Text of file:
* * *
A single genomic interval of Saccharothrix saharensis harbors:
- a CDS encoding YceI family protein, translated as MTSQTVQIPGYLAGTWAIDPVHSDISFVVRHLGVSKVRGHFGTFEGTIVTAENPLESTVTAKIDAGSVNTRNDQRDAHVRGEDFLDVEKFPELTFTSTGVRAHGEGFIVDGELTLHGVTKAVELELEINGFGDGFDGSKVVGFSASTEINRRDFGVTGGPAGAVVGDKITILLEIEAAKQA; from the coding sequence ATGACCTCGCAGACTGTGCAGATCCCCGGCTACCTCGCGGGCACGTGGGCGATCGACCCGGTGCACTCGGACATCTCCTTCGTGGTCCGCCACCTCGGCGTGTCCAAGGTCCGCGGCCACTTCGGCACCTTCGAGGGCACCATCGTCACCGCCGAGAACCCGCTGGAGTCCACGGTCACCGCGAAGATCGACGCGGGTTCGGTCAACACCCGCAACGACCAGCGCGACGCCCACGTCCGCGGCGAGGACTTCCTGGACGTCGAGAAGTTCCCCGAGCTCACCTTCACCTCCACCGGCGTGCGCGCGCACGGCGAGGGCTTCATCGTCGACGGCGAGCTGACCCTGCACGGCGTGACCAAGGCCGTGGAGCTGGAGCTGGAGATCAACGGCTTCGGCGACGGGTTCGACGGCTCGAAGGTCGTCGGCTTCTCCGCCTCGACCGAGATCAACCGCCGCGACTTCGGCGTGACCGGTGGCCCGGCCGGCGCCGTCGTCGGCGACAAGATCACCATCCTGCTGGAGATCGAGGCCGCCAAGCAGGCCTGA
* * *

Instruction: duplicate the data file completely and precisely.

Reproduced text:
A single genomic interval of Saccharothrix saharensis harbors:
- a CDS encoding YceI family protein, translated as MTSQTVQIPGYLAGTWAIDPVHSDISFVVRHLGVSKVRGHFGTFEGTIVTAENPLESTVTAKIDAGSVNTRNDQRDAHVRGEDFLDVEKFPELTFTSTGVRAHGEGFIVDGELTLHGVTKAVELELEINGFGDGFDGSKVVGFSASTEINRRDFGVTGGPAGAVVGDKITILLEIEAAKQA; from the coding sequence ATGACCTCGCAGACTGTGCAGATCCCCGGCTACCTCGCGGGCACGTGGGCGATCGACCCGGTGCACTCGGACATCTCCTTCGTGGTCCGCCACCTCGGCGTGTCCAAGGTCCGCGGCCACTTCGGCACCTTCGAGGGCACCATCGTCACCGCCGAGAACCCGCTGGAGTCCACGGTCACCGCGAAGATCGACGCGGGTTCGGTCAACACCCGCAACGACCAGCGCGACGCCCACGTCCGCGGCGAGGACTTCCTGGACGTCGAGAAGTTCCCCGAGCTCACCTTCACCTCCACCGGCGTGCGCGCGCACGGCGAGGGCTTCATCGTCGACGGCGAGCTGACCCTGCACGGCGTGACCAAGGCCGTGGAGCTGGAGCTGGAGATCAACGGCTTCGGCGACGGGTTCGACGGCTCGAAGGTCGTCGGCTTCTCCGCCTCGACCGAGATCAACCGCCGCGACTTCGGCGTGACCGGTGGCCCGGCCGGCGCCGTCGTCGGCGACAAGATCACCATCCTGCTGGAGATCGAGGCCGCCAAGCAGGCCTGA